if(!extend){
    // only return points of the intersection that exist on the line between p1 and p2
    if (isBetweenPoints(p1,p2,p3)) ar.push(p3);
    if (isBetweenPoints(p1,p2,p4)) ar.push(p4);
    } else {
    // return points of intersection on the infinitly extending line defined by p1 and p2
    ar.push(p3);
    ar.push(p4);
    }
    if(sort && ar.length > 1){
    // make sure that index 0 contains the closer point
    if(distanceBetweenPoints(p1,ar[0]) > distanceBetweenPoints(p1,ar[1])){
    ar.reverse();
    }
    }
    }else if(radicand == 0){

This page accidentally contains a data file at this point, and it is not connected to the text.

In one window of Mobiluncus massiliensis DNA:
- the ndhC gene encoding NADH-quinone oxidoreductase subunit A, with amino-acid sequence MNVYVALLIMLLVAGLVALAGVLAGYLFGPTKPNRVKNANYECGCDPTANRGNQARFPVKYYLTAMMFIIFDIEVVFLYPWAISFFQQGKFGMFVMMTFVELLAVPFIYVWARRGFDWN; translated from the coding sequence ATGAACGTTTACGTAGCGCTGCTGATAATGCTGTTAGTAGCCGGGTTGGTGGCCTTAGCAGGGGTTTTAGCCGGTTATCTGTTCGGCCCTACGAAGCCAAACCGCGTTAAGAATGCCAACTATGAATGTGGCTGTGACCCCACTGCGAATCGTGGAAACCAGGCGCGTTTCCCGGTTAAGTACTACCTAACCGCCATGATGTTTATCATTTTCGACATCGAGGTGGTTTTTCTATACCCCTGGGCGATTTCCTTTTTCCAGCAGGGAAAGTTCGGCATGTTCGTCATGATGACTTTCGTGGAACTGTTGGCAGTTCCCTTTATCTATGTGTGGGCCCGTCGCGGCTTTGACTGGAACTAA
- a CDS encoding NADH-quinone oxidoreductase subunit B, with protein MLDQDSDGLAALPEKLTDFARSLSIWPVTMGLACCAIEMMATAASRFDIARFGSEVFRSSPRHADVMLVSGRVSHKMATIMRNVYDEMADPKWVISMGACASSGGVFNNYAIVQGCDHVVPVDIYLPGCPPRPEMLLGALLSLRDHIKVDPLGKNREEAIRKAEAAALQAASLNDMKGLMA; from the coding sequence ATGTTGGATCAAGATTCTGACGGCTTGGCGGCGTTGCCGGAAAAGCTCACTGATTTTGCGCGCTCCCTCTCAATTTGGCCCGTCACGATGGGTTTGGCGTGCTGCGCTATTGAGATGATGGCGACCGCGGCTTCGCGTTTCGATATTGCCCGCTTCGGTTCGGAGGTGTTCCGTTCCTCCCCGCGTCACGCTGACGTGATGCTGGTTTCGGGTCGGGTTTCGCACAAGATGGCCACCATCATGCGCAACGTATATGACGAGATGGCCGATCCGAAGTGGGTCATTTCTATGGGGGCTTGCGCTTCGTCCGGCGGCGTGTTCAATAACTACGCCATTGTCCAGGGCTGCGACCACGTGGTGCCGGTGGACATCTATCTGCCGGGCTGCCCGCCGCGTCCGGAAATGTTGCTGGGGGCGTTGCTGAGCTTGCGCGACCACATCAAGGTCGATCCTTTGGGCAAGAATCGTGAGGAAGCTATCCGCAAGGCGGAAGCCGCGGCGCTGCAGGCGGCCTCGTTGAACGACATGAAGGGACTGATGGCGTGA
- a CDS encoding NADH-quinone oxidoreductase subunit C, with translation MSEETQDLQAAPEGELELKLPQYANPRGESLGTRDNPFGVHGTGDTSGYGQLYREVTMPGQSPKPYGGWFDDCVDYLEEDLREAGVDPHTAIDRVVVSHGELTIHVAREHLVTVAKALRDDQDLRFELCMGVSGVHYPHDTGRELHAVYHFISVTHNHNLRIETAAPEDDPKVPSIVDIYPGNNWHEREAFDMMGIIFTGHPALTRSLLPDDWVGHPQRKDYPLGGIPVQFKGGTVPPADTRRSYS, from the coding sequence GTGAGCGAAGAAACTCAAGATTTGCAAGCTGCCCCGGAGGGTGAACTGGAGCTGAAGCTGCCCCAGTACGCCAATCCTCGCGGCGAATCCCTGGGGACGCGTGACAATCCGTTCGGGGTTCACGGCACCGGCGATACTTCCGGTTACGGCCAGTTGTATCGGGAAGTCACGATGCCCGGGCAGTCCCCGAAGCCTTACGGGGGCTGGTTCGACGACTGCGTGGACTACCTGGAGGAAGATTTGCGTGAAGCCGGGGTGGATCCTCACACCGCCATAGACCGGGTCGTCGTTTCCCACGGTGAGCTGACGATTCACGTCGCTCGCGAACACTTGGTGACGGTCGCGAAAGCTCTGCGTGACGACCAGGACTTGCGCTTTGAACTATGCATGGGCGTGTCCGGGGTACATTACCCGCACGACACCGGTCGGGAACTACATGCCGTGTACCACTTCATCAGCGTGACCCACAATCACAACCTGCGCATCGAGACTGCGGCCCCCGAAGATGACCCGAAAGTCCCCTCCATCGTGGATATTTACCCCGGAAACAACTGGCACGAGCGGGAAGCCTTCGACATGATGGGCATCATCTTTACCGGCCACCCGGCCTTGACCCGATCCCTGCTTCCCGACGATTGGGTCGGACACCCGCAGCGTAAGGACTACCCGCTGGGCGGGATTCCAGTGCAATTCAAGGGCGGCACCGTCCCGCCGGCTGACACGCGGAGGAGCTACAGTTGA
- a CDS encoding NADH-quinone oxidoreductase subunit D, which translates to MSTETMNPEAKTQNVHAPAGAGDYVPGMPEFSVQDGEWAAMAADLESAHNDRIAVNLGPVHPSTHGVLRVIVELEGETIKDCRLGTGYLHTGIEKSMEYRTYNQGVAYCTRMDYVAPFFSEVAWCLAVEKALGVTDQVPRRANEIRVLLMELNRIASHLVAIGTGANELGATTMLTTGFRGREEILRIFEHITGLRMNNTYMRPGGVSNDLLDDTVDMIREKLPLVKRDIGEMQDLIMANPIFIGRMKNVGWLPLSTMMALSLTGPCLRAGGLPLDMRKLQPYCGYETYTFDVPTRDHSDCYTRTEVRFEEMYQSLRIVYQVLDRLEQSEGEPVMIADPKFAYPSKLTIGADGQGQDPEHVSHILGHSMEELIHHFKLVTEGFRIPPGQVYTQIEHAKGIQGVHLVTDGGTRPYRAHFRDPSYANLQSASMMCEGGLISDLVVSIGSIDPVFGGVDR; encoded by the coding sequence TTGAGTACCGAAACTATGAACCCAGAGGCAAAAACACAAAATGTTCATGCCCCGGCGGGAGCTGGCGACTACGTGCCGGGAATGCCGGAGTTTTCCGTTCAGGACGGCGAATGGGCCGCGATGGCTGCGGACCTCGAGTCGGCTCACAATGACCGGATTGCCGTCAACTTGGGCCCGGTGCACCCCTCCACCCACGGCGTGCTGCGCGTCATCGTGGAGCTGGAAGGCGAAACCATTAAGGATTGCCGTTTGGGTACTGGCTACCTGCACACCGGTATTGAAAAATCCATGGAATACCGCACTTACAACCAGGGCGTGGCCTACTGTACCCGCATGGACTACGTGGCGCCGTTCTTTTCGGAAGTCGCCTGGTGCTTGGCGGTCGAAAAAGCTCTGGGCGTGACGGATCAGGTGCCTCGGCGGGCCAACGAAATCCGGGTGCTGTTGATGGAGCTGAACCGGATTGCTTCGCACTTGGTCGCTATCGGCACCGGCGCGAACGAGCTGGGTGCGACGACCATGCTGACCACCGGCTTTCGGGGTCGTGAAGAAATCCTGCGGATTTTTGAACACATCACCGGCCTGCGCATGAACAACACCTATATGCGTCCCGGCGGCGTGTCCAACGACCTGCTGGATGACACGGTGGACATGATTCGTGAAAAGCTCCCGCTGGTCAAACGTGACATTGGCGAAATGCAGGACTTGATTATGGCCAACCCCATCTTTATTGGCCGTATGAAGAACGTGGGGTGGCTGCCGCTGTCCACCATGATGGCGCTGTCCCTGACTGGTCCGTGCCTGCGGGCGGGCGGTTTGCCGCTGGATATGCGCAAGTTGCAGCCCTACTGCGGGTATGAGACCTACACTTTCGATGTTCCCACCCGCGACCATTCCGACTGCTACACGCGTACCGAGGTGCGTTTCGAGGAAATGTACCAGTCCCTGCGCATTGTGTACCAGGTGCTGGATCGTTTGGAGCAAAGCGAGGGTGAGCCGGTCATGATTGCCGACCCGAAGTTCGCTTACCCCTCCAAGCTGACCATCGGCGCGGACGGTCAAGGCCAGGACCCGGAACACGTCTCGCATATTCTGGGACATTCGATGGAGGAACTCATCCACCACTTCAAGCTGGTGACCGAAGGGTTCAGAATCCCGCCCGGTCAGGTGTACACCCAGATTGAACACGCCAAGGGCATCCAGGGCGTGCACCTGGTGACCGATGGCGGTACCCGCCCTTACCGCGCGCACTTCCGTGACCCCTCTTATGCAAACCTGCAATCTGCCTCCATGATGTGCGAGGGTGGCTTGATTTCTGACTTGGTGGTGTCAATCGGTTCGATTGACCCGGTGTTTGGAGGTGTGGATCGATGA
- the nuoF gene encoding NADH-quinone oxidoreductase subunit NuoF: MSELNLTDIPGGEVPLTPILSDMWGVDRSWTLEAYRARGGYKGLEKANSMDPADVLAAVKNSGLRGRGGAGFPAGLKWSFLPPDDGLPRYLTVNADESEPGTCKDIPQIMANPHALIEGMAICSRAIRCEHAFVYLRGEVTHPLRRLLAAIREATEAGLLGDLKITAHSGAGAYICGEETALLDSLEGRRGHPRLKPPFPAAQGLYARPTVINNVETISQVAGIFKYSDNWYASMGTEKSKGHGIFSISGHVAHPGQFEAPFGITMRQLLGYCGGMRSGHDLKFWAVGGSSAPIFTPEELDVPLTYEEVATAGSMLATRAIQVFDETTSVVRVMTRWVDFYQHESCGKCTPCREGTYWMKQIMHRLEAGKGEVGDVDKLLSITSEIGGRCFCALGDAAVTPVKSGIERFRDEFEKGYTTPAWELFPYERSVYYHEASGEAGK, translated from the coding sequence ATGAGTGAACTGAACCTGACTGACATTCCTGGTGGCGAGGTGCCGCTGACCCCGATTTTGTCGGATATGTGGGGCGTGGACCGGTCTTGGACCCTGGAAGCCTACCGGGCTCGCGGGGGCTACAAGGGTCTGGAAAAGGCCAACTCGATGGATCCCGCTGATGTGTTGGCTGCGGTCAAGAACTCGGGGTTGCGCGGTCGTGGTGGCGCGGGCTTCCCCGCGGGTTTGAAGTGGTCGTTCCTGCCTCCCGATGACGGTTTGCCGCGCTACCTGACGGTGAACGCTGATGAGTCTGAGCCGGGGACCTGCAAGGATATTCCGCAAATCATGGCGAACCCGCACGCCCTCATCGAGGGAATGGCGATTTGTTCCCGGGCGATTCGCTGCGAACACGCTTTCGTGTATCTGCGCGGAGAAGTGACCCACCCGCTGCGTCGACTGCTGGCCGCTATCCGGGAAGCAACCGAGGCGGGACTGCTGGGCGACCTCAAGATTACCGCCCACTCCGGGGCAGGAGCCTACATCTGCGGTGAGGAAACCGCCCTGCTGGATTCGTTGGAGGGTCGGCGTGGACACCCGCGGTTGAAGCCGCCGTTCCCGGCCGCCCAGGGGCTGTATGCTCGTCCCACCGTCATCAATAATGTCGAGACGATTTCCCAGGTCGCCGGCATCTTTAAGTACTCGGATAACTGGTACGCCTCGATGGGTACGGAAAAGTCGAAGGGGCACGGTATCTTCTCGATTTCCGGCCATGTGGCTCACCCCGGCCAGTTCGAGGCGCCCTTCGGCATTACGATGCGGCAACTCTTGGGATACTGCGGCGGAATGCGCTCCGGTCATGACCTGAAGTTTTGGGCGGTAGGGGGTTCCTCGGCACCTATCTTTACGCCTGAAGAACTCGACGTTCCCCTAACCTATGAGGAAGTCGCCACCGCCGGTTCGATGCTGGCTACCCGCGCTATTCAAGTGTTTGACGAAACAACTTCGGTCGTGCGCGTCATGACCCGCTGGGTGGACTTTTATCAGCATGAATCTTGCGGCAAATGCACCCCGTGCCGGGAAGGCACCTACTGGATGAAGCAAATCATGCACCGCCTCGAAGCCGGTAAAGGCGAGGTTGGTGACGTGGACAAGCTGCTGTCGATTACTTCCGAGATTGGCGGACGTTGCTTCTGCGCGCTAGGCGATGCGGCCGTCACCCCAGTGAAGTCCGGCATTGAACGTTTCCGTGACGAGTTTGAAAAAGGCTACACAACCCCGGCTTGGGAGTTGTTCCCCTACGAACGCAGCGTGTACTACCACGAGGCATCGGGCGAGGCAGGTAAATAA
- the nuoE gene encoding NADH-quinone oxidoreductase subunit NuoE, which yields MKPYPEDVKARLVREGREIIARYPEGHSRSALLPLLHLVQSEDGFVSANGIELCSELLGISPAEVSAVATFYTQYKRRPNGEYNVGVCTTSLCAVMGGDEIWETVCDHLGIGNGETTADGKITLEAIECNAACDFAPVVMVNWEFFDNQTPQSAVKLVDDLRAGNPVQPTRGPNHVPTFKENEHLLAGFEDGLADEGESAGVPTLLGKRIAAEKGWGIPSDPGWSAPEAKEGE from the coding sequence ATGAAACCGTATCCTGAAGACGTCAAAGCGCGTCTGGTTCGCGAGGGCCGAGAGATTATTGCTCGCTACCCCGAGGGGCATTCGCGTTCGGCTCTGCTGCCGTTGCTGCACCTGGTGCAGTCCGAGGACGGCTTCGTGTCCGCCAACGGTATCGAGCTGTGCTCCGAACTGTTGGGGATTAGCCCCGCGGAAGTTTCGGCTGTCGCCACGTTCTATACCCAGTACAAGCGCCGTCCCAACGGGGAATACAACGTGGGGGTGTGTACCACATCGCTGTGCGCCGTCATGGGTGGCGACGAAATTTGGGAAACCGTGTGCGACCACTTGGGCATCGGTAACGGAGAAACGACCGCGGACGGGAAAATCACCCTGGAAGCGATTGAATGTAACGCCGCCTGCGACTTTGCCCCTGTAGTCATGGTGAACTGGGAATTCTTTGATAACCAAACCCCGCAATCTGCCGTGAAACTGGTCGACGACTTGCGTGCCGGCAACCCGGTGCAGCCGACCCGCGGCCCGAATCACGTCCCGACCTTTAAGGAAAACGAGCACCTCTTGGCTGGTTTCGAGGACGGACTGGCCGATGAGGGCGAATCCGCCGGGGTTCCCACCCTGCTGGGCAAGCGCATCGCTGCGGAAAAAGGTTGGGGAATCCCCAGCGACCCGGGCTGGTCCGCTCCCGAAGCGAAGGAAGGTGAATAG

// in this case both points will result in the same, so we only need to calculate one point
    p3.x = (-B-Math.sqrt(radicand))/(2*A);
    p3.y = m*p3.x+si;

    //if slope was infinity we will need to recalculate the values to be precise
    if (p1Norm.x == p2Norm.x){
    if (p1Norm.x a){
    //no intersection
    return [null,null];
    } else {
    p3.x = p1Norm.x;
    p3.y = 0;
    }
    }

    // revert to flash coordinate system
    p3.x += center.x;
    p3.y = -p3.y+center.y;

    // add to array of points
    if(!extend){
    if (isBetweenPoints(p1,p2,p3)) ar.push(p3);
    } else {
    ar.push(p3);
    }
    }
    // cleanup the array
    if(ar.length == 0){
    ar = [null,null];
    }else if(ar.length == 1){
    ar[1] = null;
    }
    return ar;
    }

  13. Sean James McKenzie

    12.08.2014 — 2:58 pm